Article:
Empower teams with measurable goals

Startups can take a long time to find their feet. The best ideas can be challenging to build. And, even with a product ready to sell, you still need to find the best way to bring your product to market. Early startup recruits often fail. When growth takes off, a startup could be on its fifth salesperson, fourth marketing manager, third customer success manager, and second product manager.

While some recruits fail because they cannot deliver results, many fail because of unclear goals. This confusion is why it’s so important for founders to define clear, measurable, and achievable objectives for their teams.

Ideally, you should outline these before you hire (we hire to solve specific problems, after all) so that you can communicate them during the recruiting process. When you know what success looks like, it’s easier to get there.

Set measurable goals

A simple and measurable target leaves no ambiguity. So, startup leaders should set goals for the team to measure and move. Growth teams, for example, have two goals: find and close opportunities. So, their most important KPIs are:

Someone needs to be accountable for each of these goals in every business. Marketing or outbound sales typically find leads while (inbound) sales close them. Sales own both when salespeople are responsible for finding and closing their opportunities. Marketing holds both for self-service/bottom-up growth models where customers typically sign up without talking to a salesperson.

While lead attraction and revenue growth are the KPIs that matter most, mature teams measure more than these two numbers. Conversion rates between sales stages, for example. Teams might also evaluate salesperson performance based on how customer outcomes. For example, sales leaders expect a low percentage of new customers to churn within the first year, and if you track this by salesperson, you can evaluate the quality of each deal. When churn is high for a particular salesperson, this could indicate they prioritise leads poorly and oversell the product.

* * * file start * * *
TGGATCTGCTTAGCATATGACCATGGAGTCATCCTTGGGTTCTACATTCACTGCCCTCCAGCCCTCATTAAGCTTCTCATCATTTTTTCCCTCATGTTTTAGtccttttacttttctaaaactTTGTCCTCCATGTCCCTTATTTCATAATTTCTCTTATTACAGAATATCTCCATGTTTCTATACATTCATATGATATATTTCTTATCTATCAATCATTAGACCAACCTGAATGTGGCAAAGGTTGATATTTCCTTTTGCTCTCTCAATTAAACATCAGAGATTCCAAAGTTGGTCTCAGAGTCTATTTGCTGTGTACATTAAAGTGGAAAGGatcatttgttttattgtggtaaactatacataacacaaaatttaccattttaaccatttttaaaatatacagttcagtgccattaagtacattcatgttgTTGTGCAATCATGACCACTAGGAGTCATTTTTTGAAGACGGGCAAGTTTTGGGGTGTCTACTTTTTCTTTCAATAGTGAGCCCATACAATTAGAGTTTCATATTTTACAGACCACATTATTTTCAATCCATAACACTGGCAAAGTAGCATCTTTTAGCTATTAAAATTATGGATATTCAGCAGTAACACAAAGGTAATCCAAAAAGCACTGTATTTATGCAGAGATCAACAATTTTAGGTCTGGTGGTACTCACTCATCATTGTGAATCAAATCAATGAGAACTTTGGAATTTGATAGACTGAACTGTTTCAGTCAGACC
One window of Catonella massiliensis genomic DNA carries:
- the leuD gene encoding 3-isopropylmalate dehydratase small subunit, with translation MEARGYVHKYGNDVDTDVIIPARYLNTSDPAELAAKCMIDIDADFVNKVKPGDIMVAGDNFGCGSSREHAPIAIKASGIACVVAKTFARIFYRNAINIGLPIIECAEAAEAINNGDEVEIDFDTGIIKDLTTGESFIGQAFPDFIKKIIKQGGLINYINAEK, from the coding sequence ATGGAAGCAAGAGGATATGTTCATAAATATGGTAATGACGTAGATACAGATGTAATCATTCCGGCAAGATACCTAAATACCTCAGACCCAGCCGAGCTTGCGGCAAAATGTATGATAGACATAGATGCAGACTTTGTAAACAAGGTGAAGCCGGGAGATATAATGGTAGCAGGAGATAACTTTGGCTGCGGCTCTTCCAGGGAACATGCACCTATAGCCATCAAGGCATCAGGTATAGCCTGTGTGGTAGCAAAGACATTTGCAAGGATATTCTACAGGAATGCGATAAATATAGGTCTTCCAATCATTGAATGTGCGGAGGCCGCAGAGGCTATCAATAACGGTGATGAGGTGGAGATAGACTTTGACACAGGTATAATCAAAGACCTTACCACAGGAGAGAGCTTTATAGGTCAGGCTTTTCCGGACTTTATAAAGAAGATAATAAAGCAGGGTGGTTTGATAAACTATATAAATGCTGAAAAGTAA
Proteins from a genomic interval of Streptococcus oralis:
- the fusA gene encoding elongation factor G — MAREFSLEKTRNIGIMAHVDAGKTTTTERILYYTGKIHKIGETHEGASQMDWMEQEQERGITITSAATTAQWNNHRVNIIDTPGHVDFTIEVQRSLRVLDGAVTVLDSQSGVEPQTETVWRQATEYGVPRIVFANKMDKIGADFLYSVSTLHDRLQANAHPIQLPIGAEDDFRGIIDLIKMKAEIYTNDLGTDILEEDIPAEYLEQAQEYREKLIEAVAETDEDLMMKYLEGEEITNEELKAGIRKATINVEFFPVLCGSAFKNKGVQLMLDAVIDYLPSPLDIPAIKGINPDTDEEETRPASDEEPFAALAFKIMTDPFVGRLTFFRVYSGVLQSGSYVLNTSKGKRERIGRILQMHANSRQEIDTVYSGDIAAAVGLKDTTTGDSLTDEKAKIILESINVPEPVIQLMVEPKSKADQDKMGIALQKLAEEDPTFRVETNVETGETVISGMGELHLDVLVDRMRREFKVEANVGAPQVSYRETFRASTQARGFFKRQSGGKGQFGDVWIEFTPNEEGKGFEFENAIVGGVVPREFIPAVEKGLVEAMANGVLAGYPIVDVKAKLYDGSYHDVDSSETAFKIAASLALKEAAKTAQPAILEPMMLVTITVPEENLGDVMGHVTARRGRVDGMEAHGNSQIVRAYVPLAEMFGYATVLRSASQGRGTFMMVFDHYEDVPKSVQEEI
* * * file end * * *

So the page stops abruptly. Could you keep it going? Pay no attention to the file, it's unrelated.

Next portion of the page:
All teams within a startup should have some KPIs:

One benefit of measurable goals is that they are easy to incentivise. Pay salespeople commissions based on their revenue, and pay bonuses to other team members based on their respective KPIs.

Ensure your team can move the numbers

To achieve great results, people need control over what they do and be motivated by tangible business outcomes. Effective delegation requires a balance of these two forces, a topic I’ve written more about already.

Only hold people accountable for delivering outcomes that they can control:

When you set the goals for a role, make sure your expectations are reasonable, given the amount of control a person has over what they do and how they do it. Hold employees and teams with absolute autonomy to a high standard, with broad and ambitious expected outcomes. Groups and individuals with very little autonomy should have appropriately scoped KPIs.

What happens when we fail?

It’s essential to reflect on your progress relative to your goals frequently. If a team or individual repeatedly fails to deliver, you have a few options:

Founders willing to make tough resourcing decisions quickly are more likely to succeed than those who dither. This is the uncomfortable reality of any leadership role.

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